There was evidence of recent detecting with scoop holes in the water and backfilled holes on the beach, as expected at this time of year with the influx of holidaymakers, although they were unlikely to have been created in the short period between time of loss and my arrival.

Initial search area was eventually cleared with no result, I discussed the search with them and we shifted slightly to one side towards where they had come down onto the beach.
Seconds into the new area, less than a metre outside the original grid boundary(!)  I caught the ring, tucked snugly into the gravel about 2-3 inches down – To an ecstatic cheer from it’s owner…and I went home to finish my lunch 🙂

Needle in a Haystack – Lost Hearing Aid Found in Paddock!

from Paihia (New Zealand)
Contact: 021 401 626

Pete was ushering some skittish cattle around a paddock yesterday, and was moving under a line of trees to get around them.    As he emerged from the low branches under the tree line he realised that his valuable hearing aid was no longer where it should be. Not the cheapest of items and subsequent efforts to comb through the grass were fruitless.
This morning, I got a message from his daughter in law asking if I would be able to assist.

Hearing aids are notoriously difficult to detect as the largest piece of metal in them is the battery – about half the size of a pea, and even then the metal is only the skin surrounding the battery chemical pastes.

I said I’d give it a go, being a very recent loss.
On arrival, I asked Pete to drop his spare earpiece on the ground so I could tune in and hopefully get a tone off it.
Instantly I heard the pops and whistles of electric fence interference – Easily sorted, and he wandered away to turn the fence off. Now I was able to only just hear the sound of the hearing aid, I had the machine running so hot in order to pick up the tiny flecks of metal in the hearing aid that I was now getting interference from the neighbours fence. Have to put up with that…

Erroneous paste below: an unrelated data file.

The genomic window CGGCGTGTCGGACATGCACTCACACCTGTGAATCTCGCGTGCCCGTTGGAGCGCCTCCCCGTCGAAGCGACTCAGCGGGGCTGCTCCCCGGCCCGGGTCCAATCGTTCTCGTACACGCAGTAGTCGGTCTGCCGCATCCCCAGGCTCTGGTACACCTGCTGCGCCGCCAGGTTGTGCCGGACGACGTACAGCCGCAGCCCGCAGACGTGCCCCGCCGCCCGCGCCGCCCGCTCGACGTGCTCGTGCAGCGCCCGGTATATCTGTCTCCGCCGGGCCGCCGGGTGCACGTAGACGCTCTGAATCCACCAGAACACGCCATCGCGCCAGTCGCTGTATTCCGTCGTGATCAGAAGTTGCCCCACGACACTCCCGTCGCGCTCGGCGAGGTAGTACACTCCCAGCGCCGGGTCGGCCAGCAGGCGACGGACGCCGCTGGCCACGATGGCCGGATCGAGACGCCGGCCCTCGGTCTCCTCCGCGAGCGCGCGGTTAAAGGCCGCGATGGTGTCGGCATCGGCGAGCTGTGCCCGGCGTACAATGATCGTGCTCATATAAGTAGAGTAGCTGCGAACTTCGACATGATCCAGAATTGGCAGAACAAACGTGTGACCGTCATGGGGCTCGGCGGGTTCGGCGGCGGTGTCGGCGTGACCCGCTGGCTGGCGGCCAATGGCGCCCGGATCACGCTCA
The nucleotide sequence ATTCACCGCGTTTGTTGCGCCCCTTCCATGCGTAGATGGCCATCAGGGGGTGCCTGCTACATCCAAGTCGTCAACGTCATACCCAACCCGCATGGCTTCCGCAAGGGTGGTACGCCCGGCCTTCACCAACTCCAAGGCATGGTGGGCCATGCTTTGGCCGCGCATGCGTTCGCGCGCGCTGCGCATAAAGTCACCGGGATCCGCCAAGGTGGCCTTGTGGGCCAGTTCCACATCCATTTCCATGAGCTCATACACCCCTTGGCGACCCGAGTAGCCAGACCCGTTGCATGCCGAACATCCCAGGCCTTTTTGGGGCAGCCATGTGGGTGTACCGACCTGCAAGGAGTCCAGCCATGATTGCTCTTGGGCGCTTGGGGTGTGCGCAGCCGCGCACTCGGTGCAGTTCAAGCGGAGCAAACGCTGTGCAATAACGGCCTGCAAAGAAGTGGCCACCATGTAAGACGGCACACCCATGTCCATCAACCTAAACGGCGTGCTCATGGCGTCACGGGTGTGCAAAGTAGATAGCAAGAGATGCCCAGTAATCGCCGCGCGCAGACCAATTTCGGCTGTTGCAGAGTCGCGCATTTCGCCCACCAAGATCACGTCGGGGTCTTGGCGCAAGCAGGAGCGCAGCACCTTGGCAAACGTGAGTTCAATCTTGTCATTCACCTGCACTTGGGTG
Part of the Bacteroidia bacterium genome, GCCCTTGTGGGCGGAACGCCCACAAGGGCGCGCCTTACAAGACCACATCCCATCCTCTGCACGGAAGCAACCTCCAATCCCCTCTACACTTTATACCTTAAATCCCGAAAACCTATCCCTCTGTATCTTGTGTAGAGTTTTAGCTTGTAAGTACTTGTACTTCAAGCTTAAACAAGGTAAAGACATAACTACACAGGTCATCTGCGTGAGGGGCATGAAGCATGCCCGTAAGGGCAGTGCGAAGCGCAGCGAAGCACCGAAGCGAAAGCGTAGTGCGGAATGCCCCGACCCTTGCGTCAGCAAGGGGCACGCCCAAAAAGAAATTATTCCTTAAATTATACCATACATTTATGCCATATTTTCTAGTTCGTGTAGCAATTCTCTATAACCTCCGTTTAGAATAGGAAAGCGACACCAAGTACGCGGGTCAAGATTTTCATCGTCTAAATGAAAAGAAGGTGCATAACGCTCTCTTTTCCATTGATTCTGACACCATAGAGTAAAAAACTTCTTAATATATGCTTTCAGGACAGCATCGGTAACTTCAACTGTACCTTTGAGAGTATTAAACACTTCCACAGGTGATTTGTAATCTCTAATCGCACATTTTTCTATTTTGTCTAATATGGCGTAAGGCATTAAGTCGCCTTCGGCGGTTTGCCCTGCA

Pete had marked the area where he thought they had parted company, and I gave it a quick scan although with the background interference and a ‘million’ ancient fence staples and rusting wire fragments it was mentally exhausting work analysing everything the machine was telling me.
I retraced his path back under the line of trees before circling around to where he had emerged for a real intensive scan of the likely area, on hands and knees working the coil hard into the grass to ensure I would squeeze every last bit of signal out of the aid, should the coil pass over it.
A little over an hour after I had started searching and many false alerts, I got a small but repeatable target.
I carefully picked through the grass and saw a sliver of clear silicone tubing… A big grin crossed Petes face as I held the wayward hearing aid out to him.